Despite efforts to ban, outlaw and otherwise discourage hazing, it remains an unfortunate part of campus life for college students across the country.
The apparent hazing-related death of an LSU student is another unfortunate reminder of what can happen when things go too far.
It brings back painful memories for Duronne Walker. He had a bright future when he stepped on the Southern University campus in Baton Rouge as a freshman in 1992.
His decision to pledge a fraternity had profound consequences.
"I was blindfolded, I was hit over the head with a frying pan and there was something slipped into my drink causing me to go blind and paralyzed," Walker said.
Walker is no longer paralyzed, but never regained his sight.
"I know that they have wonderful fraternities and sororities all across the country, but I think that some of their tactics that are being used to join these organizations, needs to stop, today," Walker said.
Dr. Walter Kimbrough, President of Dillard University in New Orleans, is a nationally recognized expert on fraternities and sororities.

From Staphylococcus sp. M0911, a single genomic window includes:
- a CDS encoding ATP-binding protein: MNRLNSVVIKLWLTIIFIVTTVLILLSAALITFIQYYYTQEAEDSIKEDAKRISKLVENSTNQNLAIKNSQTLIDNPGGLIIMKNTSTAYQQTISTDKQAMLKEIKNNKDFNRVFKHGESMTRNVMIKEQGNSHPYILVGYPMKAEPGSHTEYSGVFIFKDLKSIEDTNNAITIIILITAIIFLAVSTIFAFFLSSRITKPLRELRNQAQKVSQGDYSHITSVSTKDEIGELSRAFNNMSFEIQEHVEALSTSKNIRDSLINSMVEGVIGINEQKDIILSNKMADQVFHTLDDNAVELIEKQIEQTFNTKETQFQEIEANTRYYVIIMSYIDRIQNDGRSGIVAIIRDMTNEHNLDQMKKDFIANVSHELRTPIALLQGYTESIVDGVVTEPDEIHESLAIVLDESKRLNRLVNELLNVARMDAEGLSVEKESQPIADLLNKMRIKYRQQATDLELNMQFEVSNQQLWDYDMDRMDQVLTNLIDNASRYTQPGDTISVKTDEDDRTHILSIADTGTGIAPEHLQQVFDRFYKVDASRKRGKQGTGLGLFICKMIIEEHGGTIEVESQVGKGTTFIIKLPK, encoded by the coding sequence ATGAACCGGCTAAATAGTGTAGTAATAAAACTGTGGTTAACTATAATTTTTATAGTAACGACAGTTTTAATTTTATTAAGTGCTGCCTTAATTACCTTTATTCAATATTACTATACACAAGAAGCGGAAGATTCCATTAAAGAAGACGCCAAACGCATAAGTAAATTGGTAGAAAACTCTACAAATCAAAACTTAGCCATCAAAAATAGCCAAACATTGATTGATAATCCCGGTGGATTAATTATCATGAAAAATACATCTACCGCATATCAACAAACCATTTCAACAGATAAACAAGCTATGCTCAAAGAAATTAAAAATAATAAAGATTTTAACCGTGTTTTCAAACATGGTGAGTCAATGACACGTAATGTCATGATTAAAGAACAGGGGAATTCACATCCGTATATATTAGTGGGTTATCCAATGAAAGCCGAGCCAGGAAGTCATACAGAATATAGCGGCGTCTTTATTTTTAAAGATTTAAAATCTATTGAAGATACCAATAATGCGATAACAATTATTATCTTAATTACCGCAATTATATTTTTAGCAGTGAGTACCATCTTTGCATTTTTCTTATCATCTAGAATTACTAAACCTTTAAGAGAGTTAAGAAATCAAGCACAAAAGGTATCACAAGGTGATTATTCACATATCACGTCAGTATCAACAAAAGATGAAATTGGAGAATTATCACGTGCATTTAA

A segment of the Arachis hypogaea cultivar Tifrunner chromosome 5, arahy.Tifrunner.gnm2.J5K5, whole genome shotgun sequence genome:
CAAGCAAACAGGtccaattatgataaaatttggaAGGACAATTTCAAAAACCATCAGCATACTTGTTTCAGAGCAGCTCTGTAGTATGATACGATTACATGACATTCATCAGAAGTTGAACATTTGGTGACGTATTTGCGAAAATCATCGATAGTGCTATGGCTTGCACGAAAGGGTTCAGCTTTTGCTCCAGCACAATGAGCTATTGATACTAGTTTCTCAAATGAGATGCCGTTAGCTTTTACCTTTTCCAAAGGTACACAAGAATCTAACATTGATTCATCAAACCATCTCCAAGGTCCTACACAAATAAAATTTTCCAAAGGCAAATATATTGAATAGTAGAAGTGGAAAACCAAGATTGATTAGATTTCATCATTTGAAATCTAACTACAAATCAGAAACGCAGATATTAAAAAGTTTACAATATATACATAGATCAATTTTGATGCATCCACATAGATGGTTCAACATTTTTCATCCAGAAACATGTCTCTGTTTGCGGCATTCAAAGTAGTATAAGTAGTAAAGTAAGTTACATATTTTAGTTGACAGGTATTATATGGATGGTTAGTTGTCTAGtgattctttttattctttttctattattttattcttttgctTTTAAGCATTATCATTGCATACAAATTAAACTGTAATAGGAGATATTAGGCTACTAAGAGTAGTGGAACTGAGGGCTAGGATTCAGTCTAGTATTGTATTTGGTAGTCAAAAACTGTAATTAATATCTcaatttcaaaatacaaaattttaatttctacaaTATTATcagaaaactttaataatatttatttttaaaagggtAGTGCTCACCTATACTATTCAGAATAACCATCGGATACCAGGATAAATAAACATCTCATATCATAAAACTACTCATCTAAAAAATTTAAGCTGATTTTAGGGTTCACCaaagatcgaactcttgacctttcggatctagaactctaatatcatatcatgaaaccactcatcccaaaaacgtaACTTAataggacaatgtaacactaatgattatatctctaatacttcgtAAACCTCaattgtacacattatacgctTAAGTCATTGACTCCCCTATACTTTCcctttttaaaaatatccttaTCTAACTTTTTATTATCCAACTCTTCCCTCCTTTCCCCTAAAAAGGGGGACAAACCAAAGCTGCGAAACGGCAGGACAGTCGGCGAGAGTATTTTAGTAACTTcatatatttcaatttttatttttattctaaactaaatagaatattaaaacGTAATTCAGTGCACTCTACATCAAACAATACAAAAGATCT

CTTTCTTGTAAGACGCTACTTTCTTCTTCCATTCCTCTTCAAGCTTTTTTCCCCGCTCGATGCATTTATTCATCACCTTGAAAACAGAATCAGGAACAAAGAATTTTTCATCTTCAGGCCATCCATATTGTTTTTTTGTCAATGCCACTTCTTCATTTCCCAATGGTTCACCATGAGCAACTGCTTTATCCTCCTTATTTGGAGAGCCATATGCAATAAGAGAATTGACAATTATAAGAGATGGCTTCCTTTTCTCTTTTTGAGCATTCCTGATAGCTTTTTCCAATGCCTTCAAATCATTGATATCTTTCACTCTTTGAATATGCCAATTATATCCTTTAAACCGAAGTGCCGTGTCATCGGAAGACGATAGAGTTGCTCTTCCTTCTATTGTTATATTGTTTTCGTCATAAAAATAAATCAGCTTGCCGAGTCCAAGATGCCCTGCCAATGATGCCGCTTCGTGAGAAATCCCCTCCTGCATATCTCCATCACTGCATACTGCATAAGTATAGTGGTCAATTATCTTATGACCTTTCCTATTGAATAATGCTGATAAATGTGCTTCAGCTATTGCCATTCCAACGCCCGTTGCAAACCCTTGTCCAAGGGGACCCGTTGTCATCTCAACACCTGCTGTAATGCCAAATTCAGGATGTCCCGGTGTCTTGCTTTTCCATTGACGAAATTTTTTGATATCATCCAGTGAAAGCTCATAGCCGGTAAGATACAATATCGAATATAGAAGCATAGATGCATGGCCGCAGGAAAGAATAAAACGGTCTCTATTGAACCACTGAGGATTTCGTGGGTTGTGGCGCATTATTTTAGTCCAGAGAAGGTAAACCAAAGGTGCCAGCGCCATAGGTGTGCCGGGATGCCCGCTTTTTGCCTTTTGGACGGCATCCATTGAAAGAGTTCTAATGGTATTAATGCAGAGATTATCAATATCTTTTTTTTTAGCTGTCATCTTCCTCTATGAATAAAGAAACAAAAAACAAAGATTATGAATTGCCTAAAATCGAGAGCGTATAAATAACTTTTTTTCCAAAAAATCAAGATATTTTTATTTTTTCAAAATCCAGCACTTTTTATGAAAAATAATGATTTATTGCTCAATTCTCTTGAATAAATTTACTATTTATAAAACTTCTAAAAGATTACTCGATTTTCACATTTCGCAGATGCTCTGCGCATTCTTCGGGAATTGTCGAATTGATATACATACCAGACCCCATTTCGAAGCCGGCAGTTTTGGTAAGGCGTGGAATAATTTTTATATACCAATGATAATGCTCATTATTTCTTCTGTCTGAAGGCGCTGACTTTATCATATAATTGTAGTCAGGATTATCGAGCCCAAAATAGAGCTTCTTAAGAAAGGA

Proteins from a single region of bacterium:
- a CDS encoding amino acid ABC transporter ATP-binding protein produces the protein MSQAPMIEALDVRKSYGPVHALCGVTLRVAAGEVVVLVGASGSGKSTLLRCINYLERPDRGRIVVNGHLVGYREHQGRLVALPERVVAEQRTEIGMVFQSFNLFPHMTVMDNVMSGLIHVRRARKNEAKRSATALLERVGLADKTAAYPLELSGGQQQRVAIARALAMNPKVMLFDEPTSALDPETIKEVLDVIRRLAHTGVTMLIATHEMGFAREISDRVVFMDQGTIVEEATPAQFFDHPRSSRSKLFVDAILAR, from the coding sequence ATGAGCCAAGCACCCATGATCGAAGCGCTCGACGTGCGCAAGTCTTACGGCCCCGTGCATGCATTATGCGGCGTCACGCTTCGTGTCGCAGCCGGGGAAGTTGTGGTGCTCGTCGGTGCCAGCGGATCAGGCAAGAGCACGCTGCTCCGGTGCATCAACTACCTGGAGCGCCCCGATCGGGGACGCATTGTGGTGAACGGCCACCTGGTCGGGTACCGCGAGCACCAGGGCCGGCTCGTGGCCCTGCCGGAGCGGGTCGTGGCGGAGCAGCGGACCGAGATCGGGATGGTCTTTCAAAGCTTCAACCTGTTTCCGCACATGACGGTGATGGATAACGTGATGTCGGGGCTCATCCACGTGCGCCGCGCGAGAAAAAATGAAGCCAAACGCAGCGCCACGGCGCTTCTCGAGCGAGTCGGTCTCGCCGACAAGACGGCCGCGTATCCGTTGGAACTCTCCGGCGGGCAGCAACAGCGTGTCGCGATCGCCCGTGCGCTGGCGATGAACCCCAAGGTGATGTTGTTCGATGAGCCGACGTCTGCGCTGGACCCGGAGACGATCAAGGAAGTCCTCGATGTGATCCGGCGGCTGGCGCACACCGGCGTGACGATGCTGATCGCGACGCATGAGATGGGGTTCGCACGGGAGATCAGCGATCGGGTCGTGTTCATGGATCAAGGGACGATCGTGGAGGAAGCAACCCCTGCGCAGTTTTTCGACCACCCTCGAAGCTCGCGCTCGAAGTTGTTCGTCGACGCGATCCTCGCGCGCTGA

He wrote the book "Black Greek 101" and testified in more than 20 trials involving hazing incidents.
"Every fall, I hate it as an administrator who is active in the fraternity, sorority community because I know every year someone is going to die this time of year," Kimbrough said.
Dr. Kimbrough maintains we need to talk about hazing long before young people get to college.
"There's a study that comes out of the University of Maine, where they indicated that almost half of high school students experience hazing before they graduate from high school," Kimbrough said. "It fits in with some of the bullying conversations we're having with middle schoolers and high schoolers. We need to add hazing as part of that conversation because they got to start understanding that now."
Next week is National Hazing Prevention week. In light of what happened at LSU, it will be yet another opportunity for college officials and the Greek community to review and reinforce anti hazing policies on campus.
"As someone who has done expert witness work, who started my career as a Greek advisor at Emory University, I've dealt with this up close and personal for 25 years," Kimbrough said. "This is the most complicated problem on college campuses. Every time something happens, you're scratching your head to say what could we have done."
"I am totally amazed that this is happening now, today, after 25 years ago, almost losing my life, to have a young man whose in college, bright future, to lose his life," Walker said. "It's as simple as being heartless."
Walker now holds a high level position with the U.S. Department of Transportation in Washington, DC.